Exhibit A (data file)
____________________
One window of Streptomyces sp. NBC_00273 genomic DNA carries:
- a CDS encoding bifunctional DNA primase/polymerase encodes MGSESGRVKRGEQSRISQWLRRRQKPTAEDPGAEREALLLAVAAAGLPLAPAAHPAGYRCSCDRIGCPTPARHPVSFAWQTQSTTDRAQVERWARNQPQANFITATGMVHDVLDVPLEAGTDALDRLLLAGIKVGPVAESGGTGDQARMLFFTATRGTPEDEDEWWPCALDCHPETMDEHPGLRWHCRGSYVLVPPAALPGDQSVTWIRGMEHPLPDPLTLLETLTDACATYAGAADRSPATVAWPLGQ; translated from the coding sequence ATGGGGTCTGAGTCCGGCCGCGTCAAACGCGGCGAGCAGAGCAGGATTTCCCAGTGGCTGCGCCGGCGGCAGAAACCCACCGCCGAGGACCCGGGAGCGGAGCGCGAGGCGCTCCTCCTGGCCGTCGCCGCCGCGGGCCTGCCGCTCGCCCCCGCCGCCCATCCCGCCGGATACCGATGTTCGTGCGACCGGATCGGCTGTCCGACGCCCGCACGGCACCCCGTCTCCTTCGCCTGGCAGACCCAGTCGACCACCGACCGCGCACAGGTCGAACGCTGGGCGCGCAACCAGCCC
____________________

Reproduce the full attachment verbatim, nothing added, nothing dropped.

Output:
One window of Streptomyces sp. NBC_00273 genomic DNA carries:
- a CDS encoding bifunctional DNA primase/polymerase encodes MGSESGRVKRGEQSRISQWLRRRQKPTAEDPGAEREALLLAVAAAGLPLAPAAHPAGYRCSCDRIGCPTPARHPVSFAWQTQSTTDRAQVERWARNQPQANFITATGMVHDVLDVPLEAGTDALDRLLLAGIKVGPVAESGGTGDQARMLFFTATRGTPEDEDEWWPCALDCHPETMDEHPGLRWHCRGSYVLVPPAALPGDQSVTWIRGMEHPLPDPLTLLETLTDACATYAGAADRSPATVAWPLGQ; translated from the coding sequence ATGGGGTCTGAGTCCGGCCGCGTCAAACGCGGCGAGCAGAGCAGGATTTCCCAGTGGCTGCGCCGGCGGCAGAAACCCACCGCCGAGGACCCGGGAGCGGAGCGCGAGGCGCTCCTCCTGGCCGTCGCCGCCGCGGGCCTGCCGCTCGCCCCCGCCGCCCATCCCGCCGGATACCGATGTTCGTGCGACCGGATCGGCTGTCCGACGCCCGCACGGCACCCCGTCTCCTTCGCCTGGCAGACCCAGTCGACCACCGACCGCGCACAGGTCGAACGCTGGGCGCGCAACCAGCCC